The decision day for a $23.85 million project is March 15.
Trump or Rubio?
Clinton or Sanders?
The questions will vary on Tueday's ballot based on your party registration, but there's one question all town voters will face at the polls regardless of their affiliation:
Can the town issue bonds not to exceed $23.85 million to bury utilities on the Key's neighborhood and side streets.
To help voters decide, the Longboat Observer reviews what you need to know before casting your ballot.
1. The project would eliminate all remaining above-ground utilities from the Key. Voters already approved the issuance of bonds for a Gulf of Mexico Drive project in November. The project currently in front of voters covers the remainder of the Key.
2. Most of the Key already has underground utilities. Approximately 70% of utilities Keywide are underground — about 80% on the Sarasota County side and 55% on the Manatee County side. Owners of properties with above-ground utilities will pay 81.5% of costs, while owners of properties with underground utilities will pay the remaining 18.5%.
3. Costs could be as low as $32.16 annually over 30 years at 4.5% interest, or $518.35 upfront— or as high as $722.70 annually under the same financing terms, or $11,649.29 upfront. Assessments vary widely based on whether a property currently has underground utilities, the estimated benefit to the property from burying utilities and other factors.
4. You can view your estimated assessment, as well as the estimated assessment of any Longboat Key property on the town's website. Visit longboatkey.org and click "Undergrounding project" on the left side of the "home page," followed by "Neighborhood assessment search." Search by business owner/name or partial address.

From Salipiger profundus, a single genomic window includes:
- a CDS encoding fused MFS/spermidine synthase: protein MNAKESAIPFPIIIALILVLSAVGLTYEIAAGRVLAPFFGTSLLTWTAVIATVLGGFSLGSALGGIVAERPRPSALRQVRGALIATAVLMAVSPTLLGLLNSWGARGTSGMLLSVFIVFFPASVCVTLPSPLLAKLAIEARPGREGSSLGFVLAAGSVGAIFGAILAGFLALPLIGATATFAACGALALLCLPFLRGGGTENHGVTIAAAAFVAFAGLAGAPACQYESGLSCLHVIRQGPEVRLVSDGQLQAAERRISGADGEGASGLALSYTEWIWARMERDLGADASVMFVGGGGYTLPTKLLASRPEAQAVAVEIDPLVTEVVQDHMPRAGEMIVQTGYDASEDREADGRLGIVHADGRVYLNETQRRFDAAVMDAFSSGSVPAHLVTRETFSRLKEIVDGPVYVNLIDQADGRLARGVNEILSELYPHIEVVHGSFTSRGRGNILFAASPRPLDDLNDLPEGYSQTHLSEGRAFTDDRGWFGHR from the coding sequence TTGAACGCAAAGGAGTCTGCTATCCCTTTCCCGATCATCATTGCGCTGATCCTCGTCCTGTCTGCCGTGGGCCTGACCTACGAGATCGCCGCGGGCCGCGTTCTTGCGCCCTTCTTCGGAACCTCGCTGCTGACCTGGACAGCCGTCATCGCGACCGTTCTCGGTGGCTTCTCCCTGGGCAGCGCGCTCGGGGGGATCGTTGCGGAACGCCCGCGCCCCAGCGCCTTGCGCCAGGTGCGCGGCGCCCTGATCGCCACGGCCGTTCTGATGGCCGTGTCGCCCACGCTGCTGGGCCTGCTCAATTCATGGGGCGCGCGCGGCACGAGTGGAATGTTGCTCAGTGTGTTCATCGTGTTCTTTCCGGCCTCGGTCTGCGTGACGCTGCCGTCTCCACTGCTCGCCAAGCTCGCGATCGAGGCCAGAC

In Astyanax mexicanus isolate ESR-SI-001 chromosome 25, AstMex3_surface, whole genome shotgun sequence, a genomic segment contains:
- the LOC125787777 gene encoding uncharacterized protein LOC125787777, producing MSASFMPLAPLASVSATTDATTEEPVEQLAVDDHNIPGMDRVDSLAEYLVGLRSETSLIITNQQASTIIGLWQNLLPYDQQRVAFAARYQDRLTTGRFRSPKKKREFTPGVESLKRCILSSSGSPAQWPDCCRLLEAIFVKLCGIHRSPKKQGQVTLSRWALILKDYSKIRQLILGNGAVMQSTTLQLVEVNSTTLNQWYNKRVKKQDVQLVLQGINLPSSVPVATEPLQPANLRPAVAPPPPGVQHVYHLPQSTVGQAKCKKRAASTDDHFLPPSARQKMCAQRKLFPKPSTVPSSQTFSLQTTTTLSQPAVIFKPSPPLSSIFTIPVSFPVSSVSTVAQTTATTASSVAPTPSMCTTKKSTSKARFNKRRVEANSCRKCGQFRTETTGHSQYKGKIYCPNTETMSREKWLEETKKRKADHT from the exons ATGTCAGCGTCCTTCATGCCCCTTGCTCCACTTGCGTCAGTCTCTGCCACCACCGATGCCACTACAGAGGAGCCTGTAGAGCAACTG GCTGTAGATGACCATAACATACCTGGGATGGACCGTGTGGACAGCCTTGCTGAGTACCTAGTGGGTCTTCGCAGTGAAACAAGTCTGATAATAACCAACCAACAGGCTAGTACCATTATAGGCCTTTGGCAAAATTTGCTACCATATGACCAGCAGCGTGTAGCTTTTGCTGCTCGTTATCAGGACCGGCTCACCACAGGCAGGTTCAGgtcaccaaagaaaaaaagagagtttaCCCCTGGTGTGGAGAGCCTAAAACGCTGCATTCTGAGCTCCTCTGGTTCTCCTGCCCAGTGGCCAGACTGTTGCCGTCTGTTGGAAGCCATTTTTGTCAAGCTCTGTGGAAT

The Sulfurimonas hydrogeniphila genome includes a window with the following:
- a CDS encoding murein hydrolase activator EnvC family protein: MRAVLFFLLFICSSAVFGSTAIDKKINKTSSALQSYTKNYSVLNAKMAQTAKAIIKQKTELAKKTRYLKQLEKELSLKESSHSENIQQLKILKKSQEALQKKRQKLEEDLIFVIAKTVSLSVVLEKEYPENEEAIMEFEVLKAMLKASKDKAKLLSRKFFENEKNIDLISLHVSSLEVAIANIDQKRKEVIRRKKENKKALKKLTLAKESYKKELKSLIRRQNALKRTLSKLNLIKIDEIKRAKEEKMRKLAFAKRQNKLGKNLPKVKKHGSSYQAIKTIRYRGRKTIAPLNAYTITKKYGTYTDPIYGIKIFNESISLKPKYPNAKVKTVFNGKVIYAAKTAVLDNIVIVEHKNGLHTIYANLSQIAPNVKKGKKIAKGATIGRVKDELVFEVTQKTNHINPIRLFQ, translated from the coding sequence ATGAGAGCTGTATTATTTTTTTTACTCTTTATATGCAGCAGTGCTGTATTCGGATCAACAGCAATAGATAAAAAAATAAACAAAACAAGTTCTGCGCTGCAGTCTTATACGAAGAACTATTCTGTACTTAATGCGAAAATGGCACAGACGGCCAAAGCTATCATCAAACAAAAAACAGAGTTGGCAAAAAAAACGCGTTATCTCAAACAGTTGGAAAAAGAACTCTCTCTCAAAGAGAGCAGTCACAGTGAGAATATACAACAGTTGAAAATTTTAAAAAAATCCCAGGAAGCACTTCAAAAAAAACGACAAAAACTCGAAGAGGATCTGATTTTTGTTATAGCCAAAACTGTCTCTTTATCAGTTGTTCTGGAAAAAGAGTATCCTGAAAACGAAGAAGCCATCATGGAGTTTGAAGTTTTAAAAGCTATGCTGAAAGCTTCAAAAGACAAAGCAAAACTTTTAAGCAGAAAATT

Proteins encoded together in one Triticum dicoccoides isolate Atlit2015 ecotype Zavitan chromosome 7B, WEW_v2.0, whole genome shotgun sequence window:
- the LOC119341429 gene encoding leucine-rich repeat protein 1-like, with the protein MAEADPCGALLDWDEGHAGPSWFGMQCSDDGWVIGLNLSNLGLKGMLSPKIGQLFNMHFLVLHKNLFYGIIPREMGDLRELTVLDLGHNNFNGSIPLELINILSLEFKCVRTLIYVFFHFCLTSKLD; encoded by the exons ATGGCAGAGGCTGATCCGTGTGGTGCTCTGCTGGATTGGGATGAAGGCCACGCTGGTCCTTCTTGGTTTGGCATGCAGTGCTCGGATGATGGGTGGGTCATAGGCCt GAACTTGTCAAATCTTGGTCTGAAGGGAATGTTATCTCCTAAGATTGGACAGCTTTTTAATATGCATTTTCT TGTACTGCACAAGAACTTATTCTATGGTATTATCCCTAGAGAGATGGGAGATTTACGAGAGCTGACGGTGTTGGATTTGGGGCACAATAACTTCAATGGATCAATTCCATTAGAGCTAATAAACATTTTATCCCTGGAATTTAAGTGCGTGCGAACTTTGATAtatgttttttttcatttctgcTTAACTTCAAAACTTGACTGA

5. The vote won't affect whether the Gulf of Mexico Drive project proceeds. The town will continue with plans to bury GMD utilities regardless of whether the neighborhood project is approved.
6. The north end will be most impacted by the vote because a greater portion of its utilities are overhead, but if every north-end resident voted against the referendum, it could still pass. That's because the majority of property owners and registered voters are on the south end.
7. Eliminating above-ground utilities would cause fewer outages. Less severe damage and fewer outages during storms are key benefits that supporters tout.
8. The outages that do occur with underground utilities could be longer. When lines are underground, locating the problem can take longer to find and repair. Water must recede after severe weather before damages can be repaired.
9. If voters reject the referendum, communities could still pursue undergrounding independently. Country Club Shores residents, for example, plan to create a special district to fund underground utilities if the referendum fails.
10. Cast your ballot by 7 p.m. Tuesday, March 15, or it won't count. Sarasota County residents vote at Longboat Key Town Hall, 501 Bay Isles Road. Manatee County residents vote at Longboat Island Chapel, 6200 Gulf of Mexico Drive.